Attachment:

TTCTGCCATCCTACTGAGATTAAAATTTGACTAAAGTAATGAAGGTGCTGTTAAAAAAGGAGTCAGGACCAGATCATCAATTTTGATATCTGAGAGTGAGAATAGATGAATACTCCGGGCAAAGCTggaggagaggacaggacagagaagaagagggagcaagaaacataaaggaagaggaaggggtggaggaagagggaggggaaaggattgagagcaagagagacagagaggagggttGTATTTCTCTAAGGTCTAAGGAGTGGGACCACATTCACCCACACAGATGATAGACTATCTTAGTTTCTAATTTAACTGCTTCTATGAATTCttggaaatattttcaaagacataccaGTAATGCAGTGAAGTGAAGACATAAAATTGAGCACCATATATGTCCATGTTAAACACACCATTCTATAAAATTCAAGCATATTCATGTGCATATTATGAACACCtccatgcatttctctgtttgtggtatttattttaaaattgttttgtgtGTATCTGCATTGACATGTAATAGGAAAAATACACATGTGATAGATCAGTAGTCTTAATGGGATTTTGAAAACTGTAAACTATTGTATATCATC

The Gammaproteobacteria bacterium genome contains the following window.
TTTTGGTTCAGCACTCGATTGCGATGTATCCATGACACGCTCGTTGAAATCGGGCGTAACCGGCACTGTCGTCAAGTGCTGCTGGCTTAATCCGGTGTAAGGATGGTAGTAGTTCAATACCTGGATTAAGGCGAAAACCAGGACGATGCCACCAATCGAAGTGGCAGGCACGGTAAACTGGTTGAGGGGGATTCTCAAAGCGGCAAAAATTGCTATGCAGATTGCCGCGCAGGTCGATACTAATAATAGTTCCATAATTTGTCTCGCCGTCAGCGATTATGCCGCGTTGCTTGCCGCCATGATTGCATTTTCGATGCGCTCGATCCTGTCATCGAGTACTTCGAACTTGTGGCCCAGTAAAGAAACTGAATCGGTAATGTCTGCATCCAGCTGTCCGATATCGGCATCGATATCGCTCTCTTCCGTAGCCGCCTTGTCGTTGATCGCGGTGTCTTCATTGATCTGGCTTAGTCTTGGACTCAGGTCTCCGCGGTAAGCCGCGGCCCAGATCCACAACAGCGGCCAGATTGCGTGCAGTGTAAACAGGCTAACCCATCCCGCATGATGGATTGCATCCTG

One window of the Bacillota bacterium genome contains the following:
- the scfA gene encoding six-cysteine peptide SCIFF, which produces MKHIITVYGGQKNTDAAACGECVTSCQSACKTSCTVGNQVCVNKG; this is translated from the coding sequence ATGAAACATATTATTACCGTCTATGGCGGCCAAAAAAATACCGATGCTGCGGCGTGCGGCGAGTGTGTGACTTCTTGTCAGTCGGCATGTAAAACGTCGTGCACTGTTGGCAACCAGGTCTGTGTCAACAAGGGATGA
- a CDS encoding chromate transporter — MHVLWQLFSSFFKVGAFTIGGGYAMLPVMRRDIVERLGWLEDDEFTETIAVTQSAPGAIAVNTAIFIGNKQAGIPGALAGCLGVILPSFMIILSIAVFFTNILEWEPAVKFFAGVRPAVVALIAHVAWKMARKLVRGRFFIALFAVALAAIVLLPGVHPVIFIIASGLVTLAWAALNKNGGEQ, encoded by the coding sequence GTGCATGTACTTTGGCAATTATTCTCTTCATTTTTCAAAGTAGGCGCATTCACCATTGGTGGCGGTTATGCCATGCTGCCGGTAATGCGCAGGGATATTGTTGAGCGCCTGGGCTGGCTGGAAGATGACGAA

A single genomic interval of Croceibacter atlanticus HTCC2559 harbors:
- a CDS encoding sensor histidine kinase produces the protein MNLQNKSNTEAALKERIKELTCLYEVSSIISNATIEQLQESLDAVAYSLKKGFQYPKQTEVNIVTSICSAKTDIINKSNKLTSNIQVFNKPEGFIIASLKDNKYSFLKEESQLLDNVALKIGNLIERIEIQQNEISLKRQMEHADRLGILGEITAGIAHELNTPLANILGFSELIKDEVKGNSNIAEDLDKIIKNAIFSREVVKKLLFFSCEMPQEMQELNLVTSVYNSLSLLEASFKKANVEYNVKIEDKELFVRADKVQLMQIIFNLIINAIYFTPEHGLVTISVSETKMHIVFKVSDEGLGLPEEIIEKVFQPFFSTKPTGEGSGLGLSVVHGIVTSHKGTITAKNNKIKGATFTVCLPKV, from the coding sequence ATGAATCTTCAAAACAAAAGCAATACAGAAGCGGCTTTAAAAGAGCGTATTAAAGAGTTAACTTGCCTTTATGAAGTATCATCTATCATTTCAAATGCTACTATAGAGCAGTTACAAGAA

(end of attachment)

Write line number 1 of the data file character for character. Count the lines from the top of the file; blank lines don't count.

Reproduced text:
TTCTGCCATCCTACTGAGATTAAAATTTGACTAAAGTAATGAAGGTGCTGTTAAAAAAGGAGTCAGGACCAGATCATCAATTTTGATATCTGAGAGTGAGAATAGATGAATACTCCGGGCAAAGCTggaggagaggacaggacagagaagaagagggagcaagaaacataaaggaagaggaaggggtggaggaagagggaggggaaaggattgagagcaagagagacagagaggagggttGTATTTCTCTAAGGTCTAAGGAGTGGGACCACATTCACCCACACAGATGATAGACTATCTTAGTTTCTAATTTAACTGCTTCTATGAATTCttggaaatattttcaaagacataccaGTAATGCAGTGAAGTGAAGACATAAAATTGAGCACCATATATGTCCATGTTAAACACACCATTCTATAAAATTCAAGCATATTCATGTGCATATTATGAACACCtccatgcatttctctgtttgtggtatttattttaaaattgttttgtgtGTATCTGCATTGACATGTAATAGGAAAAATACACATGTGATAGATCAGTAGTCTTAATGGGATTTTGAAAACTGTAAACTATTGTATATCATC